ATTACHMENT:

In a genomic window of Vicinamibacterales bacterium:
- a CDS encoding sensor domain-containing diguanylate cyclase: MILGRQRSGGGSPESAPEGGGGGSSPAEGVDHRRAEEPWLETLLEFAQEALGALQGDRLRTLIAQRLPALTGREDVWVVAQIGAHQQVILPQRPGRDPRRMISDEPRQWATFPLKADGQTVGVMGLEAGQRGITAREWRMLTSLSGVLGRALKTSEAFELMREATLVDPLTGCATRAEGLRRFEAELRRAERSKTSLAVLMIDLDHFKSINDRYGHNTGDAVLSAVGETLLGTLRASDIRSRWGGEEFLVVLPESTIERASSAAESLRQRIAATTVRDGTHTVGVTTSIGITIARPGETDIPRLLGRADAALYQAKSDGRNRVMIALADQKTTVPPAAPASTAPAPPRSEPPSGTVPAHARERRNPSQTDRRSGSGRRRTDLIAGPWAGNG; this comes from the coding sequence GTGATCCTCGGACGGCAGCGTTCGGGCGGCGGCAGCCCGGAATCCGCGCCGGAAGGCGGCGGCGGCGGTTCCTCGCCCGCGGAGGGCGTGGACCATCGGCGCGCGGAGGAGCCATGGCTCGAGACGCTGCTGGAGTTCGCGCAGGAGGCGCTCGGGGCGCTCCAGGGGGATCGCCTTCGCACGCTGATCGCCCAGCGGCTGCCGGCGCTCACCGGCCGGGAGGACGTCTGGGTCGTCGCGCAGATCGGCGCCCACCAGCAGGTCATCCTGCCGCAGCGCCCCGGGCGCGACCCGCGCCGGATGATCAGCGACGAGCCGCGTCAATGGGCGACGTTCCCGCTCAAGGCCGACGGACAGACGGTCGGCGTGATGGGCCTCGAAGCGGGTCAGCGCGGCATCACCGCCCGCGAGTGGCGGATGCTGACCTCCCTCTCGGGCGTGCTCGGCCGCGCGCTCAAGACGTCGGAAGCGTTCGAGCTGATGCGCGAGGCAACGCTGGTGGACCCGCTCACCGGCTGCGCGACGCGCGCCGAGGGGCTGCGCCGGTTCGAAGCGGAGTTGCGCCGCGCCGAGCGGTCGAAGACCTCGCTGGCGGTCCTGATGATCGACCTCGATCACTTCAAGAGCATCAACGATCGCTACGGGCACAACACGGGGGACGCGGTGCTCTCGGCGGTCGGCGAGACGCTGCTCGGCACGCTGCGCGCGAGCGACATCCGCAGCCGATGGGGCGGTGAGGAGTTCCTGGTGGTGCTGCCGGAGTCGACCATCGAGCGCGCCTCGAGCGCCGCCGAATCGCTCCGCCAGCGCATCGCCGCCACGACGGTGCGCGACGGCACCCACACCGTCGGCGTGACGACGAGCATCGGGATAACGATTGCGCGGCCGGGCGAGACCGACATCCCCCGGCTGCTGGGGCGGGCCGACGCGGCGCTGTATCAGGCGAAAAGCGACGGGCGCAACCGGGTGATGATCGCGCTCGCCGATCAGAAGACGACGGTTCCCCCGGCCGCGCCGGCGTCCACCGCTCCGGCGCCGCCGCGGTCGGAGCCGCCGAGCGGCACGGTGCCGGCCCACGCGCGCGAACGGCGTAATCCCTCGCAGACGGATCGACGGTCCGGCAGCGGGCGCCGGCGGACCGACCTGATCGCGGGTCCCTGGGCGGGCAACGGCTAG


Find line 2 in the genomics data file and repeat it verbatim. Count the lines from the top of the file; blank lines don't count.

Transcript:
- a CDS encoding sensor domain-containing diguanylate cyclase: MILGRQRSGGGSPESAPEGGGGGSSPAEGVDHRRAEEPWLETLLEFAQEALGALQGDRLRTLIAQRLPALTGREDVWVVAQIGAHQQVILPQRPGRDPRRMISDEPRQWATFPLKADGQTVGVMGLEAGQRGITAREWRMLTSLSGVLGRALKTSEAFELMREATLVDPLTGCATRAEGLRRFEAELRRAERSKTSLAVLMIDLDHFKSINDRYGHNTGDAVLSAVGETLLGTLRASDIRSRWGGEEFLVVLPESTIERASSAAESLRQRIAATTVRDGTHTVGVTTSIGITIARPGETDIPRLLGRADAALYQAKSDGRNRVMIALADQKTTVPPAAPASTAPAPPRSEPPSGTVPAHARERRNPSQTDRRSGSGRRRTDLIAGPWAGNG; this comes from the coding sequence GTGATCCTCGGACGGCAGCGTTCGGGCGGCGGCAGCCCGGAATCCGCGCCGGAAGGCGGCGGCGGCGGTTCCTCGCCCGCGGAGGGCGTGGACCATCGGCGCGCGGAGGAGCCATGGCTCGAGACGCTGCTGGAGTTCGCGCAGGAGGCGCTCGGGGCGCTCCAGGGGGATCGCCTTCGCACGCTGATCGCCCAGCGGCTGCCGGCGCTCACCGGCCGGGAGGACGTCTGGGTCGTCGCGCAGATCGGCGCCCACCAGCAGGTCATCCTGCCGCAGCGCCCCGGGCGCGACCCGCGCCGGATGATCAGCGACGAGCCGCGTCAATGGGCGACGTTCCCGCTCAAGGCCGACGGACAGACGGTCGGCGTGATGGGCCTCGAAGCGGGTCAGCGCGGCATCACCGCCCGCGAGTGGCGGATGCTGACCTCCCTCTCGGGCGTGCTCGGCCGCGCGCTCAAGACGTCGGAAGCGTTCGAGCTGATGCGCGAGGCAACGCTGGTGGACCCGCTCACCGGCTGCGCGACGCGCGCCGAGGGGCTGCGCCGGTTCGAAGCGGAGTTGCGCCGCGCCGAGCGGTCGAAGACCTCGCTGGCGGTCCTGATGATCGACCTCGATCACTTCAAGAGCATCAACGATCGCTACGGGCACAACACGGGGGACGCGGTGCTCTCGGCGGTCGGCGAGACGCTGCTCGGCACGCTGCGCGCGAGCGACATCCGCAGCCGATGGGGCGGTGAGGAGTTCCTGGTGGTGCTGCCGGAGTCGACCATCGAGCGCGCCTCGAGCGCCGCCGAATCGCTCCGCCAGCGCATCGCCGCCACGACGGTGCGCGACGGCACCCACACCGTCGGCGTGACGACGAGCATCGGGATAACGATTGCGCGGCCGGGCGAGACCGACATCCCCCGGCTGCTGGGGCGGGCCGACGCGGCGCTGTATCAGGCGAAAAGCGACGGGCGCAACCGGGTGATGATCGCGCTCGCCGATCAGAAGACGACGGTTCCCCCGGCCGCGCCGGCGTCCACCGCTCCGGCGCCGCCGCGGTCGGAGCCGCCGAGCGGCACGGTGCCGGCCCACGCGCGCGAACGGCGTAATCCCTCGCAGACGGATCGACGGTCCGGCAGCGGGCGCCGGCGGACCGACCTGATCGCGGGTCCCTGGGCGGGCAACGGCTAG